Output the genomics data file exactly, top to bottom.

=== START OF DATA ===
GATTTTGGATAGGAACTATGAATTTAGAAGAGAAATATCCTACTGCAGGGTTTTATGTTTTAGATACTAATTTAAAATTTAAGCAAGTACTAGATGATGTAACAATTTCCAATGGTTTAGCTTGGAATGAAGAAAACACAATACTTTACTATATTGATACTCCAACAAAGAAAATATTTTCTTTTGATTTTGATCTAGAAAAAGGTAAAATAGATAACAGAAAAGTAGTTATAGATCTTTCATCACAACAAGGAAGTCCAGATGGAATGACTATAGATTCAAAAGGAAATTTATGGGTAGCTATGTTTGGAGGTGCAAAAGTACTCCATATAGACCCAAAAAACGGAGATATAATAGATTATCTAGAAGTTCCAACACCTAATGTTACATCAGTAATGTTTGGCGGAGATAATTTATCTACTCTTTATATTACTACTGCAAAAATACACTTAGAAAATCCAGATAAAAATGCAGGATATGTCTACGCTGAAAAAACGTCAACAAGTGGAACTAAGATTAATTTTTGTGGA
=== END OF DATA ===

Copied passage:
GATTTTGGATAGGAACTATGAATTTAGAAGAGAAATATCCTACTGCAGGGTTTTATGTTTTAGATACTAATTTAAAATTTAAGCAAGTACTAGATGATGTAACAATTTCCAATGGTTTAGCTTGGAATGAAGAAAACACAATACTTTACTATATTGATACTCCAACAAAGAAAATATTTTCTTTTGATTTTGATCTAGAAAAAGGTAAAATAGATAACAGAAAAGTAGTTATAGATCTTTCATCACAACAAGGAAGTCCAGATGGAATGACTATAGATTCAAAAGGAAATTTATGGGTAGCTATGTTTGGAGGTGCAAAAGTACTCCATATAGACCCAAAAAACGGAGATATAATAGATTATCTAGAAGTTCCAACACCTAATGTTACATCAGTAATGTTTGGCGGAGATAATTTATCTACTCTTTATATTACTACTGCAAAAATACACTTAGAAAATCCAGATAAAAATGCAGGATATGTCTACGCTGAAAAAACGTCAACAAGTGGAACTAAGATTAATTTTTGTGGA